The big story:
View Twin Cities to Chicago 110-mph rail in a larger map
We have our route. Yes, it's the former route of the Hiawatha, now plied by Amtrak's Empire Builder. It's the route you know and love, so there may not be any new destinations to visit—but you should actually be able to plan a day- or weekend trip and be ensured of getting there and back on time. For the leisurely traveler, there won't be any more need to get up at 6 AM to catch the train (just in case the Builder is running on time). And with six daily round-trips planned for the new service, there shouldn't be any more need to plan an extra day in Chicago for a connecting train (just in case the Builder is running six hours late).
The price tag for this endeavor is estimated at $2.4 billion (in 2010 dollars), with costs split almost exactly down the middle between Minnesota and Wisconsin—$1.2 billion each (a price that seems to resemble the cost for a certain sports franchise's planned stadium).
Price appears to be the primary reason this route was chosen: It's a few hundred million dollars cheaper than the next-least-expensive option. The current route doesn't have any grades greater than 1%, and centralized traffic control (CTC) is installed along 99.8% of the distance. It's apparently only 5 minutes slower than the quickest option, which would be taking the shorter, less curvy route from Wyeville through Eau Claire to the Twin Cities.
If/when the line gets upgraded, Wisconsin will get the glory in terms of speed, with all of the line's 110-mph territory running east of the Mississippi River that state. Curves along the river mean that speeds in Minnesota will probably be restricted to 90 mph.
I do have to qualify statements about Wisconsin a bit, since their governor is clearly anti-train. He has voiced support in the past for enhancements to the Empire Builder, and Wisconsin Secretary of Transportation Mark Gottlieb reiterated that in a letter in August, but apparently this means they would be amenable to running a second daily train along the route, but not necessarily making it run faster or more frequent than that. (Running a second train would probably still cost more than $100 million, according to Amtrak's 2009 study for restoring the North Coast Hiawatha).
I suppose there's some hope that Gov. Scott Walker can be recalled and the political landscape will become more favorable. It will be a tough task, however—the recall effort needs about 15% of the state's eligible voters to sign the recall petition in order for an election to even happen.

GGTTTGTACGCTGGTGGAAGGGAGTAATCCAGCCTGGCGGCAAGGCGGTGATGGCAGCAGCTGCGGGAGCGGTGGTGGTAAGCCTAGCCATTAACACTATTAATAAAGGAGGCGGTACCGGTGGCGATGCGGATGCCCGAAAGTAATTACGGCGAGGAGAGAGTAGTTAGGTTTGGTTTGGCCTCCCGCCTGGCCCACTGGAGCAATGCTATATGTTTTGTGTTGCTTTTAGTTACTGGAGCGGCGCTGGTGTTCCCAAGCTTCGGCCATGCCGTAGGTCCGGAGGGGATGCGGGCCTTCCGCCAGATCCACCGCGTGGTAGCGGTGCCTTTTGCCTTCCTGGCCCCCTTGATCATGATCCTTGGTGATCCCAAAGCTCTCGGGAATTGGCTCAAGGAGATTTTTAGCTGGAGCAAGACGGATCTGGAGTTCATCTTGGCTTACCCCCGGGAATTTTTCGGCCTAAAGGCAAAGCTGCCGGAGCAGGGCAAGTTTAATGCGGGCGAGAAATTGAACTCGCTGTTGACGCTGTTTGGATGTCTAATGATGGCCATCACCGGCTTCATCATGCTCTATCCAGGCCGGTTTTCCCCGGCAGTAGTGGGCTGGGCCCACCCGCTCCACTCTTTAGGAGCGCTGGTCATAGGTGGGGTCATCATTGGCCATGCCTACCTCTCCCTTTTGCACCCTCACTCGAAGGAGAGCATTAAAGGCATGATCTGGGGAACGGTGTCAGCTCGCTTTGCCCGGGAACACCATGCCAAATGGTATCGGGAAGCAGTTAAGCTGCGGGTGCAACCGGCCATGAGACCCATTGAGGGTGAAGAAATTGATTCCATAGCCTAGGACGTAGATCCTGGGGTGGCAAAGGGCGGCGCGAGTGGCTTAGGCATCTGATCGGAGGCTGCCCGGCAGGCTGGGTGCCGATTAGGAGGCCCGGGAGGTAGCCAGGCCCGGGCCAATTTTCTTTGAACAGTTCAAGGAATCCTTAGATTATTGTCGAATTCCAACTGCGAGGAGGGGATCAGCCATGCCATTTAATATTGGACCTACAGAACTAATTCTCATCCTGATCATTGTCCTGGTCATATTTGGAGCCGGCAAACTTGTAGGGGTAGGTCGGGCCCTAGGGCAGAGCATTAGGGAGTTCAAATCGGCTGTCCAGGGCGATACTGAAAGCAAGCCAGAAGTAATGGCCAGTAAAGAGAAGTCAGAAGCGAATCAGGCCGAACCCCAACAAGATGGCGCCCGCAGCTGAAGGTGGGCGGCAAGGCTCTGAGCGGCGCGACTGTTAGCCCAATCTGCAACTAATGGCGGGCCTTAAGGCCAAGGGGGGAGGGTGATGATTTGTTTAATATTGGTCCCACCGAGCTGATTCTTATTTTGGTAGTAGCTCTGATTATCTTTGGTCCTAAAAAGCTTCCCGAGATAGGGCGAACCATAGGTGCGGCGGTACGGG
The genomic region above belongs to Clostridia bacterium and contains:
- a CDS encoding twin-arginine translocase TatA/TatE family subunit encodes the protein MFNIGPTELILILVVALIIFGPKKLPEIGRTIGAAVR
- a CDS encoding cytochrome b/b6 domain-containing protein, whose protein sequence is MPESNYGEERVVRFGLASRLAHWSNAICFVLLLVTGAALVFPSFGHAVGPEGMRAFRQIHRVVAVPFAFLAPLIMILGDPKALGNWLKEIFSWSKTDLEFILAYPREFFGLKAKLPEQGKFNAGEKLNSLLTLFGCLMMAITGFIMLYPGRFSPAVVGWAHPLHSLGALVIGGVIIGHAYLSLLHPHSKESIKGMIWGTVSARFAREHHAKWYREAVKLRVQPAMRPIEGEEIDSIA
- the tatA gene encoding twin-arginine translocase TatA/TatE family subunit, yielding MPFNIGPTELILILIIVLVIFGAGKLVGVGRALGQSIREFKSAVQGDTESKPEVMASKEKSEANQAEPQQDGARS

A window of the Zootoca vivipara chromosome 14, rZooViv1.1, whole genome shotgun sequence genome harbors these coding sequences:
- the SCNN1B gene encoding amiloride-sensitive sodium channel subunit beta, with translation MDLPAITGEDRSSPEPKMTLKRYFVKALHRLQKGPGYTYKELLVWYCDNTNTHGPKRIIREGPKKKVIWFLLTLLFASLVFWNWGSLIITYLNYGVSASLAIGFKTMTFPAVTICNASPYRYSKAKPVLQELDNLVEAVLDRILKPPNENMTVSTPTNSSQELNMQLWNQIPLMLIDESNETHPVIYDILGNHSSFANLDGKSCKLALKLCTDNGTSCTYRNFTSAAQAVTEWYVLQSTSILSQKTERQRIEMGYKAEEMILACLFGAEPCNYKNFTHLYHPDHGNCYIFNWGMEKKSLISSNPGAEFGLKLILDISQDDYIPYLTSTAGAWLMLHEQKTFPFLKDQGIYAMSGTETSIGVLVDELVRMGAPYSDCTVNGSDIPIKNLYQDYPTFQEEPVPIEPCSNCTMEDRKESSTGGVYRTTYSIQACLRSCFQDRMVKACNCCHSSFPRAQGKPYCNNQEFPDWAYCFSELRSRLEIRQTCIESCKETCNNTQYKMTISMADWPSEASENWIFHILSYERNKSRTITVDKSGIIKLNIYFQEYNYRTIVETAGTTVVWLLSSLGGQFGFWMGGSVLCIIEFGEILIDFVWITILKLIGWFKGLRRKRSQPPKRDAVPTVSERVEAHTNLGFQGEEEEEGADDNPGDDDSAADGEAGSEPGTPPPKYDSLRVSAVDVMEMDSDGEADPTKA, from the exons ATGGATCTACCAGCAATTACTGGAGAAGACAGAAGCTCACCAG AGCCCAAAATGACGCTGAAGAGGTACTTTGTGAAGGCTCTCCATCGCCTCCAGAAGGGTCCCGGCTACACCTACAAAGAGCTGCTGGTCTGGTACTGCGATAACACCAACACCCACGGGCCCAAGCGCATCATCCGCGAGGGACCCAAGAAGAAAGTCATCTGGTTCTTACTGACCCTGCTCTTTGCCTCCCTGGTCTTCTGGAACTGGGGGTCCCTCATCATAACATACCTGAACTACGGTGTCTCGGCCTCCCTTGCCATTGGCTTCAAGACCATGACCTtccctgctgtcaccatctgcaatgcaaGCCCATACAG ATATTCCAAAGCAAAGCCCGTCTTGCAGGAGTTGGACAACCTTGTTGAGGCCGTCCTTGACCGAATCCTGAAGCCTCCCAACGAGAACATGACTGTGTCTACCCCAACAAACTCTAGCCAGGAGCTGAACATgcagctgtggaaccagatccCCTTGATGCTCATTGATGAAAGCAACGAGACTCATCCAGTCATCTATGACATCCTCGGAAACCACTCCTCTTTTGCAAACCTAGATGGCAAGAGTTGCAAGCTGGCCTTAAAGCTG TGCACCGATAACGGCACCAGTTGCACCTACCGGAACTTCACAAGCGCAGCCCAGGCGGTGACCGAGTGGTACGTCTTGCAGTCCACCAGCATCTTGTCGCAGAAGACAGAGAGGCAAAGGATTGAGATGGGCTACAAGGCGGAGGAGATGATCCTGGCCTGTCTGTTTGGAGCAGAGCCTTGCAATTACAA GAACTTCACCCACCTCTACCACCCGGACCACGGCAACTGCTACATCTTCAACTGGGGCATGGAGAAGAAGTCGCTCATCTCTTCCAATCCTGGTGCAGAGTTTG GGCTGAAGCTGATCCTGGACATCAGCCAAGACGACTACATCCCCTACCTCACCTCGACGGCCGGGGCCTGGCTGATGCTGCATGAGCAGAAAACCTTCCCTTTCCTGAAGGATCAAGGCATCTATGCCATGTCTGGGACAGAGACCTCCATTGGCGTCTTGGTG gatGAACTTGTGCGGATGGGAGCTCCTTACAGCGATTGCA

Anyway, while Rochester got left off the main line, Mn/DOT did underscore the fact that a separate fast link is planned from there to the Twin Cities by issuing a letter on Friday. Nonetheless, running the Twin Cities to Chicago train along the existing route means that the service can be rolled out more quickly than if a new route was chosen. If things go well, trains could be running in 2016.
- My crappy video of workers grinding recently-welded rail along the University of Minnesota bus transitway on Friday night:
- rome2rio is another new site that lets you plan trips using a mixture of modes, and it includes a CO2e calculation. (Curiously, it does not seem to understand Metro Transit's system except for the Hiawatha Line, and also thinks that the Empire Builder currently runs twice daily.)
Planning, funding, and construction:
- The lower deck of the Washington Avenue Bridge at the University of Minnesota was closed down over the weekend in order to shift traffic from the south side to the north. The upper pedestrian deck remained open (though bike and pedestrian traffic will also shift from one side to the other).
- The Northstar Line celebrated two years of operation on Wednesday, and officials in Ramsey hyped up the planned $13.2 million (or is that $14.35 million?) station at The COR development along the rail line.
- Dakota County bus-rapid transit stays on track with grant
- The Transiteer argues Ax-Man staff should be in charge of detour signage (indeed!)
- High-speed and intercity rail funding has basically been zeroed out for 2012, but more than $1 billion in construction is likely to occur through the year.
- Chicago is planning to switch to contactless smart cards in 2014. The CTA rail systems are planned to switch entirely to pay-by-card, though buses will still accept cash.
- The Michigan DOT is sending out an RFP for speed upgrades along the line from Chicago to Detroit.
- ERTMS coming to California
- Railroads reach major deal with six unions, but apparently there are five more that need to reach agreements.
- PTC: Railroads attempt to get a better handle on positive train control implementation
- Alex posts some maps of the old Twin Cities streetcar system and the paving types in Minneapolis (Cedar Avenue used to be cedar).
- The Amtrak station in Minot, North Dakota, damaged by flooding along the Souris River five months ago, has finally reopened following repairs.
- BNSF freight trains and the California Zephyr were rerouted for 24 to 48 hours following a bridge fire along the route in Iowa.
- A car went under a gate arm and was struck by a Hiawatha Line train today, with the car's driver apparently treated and released from the hospital.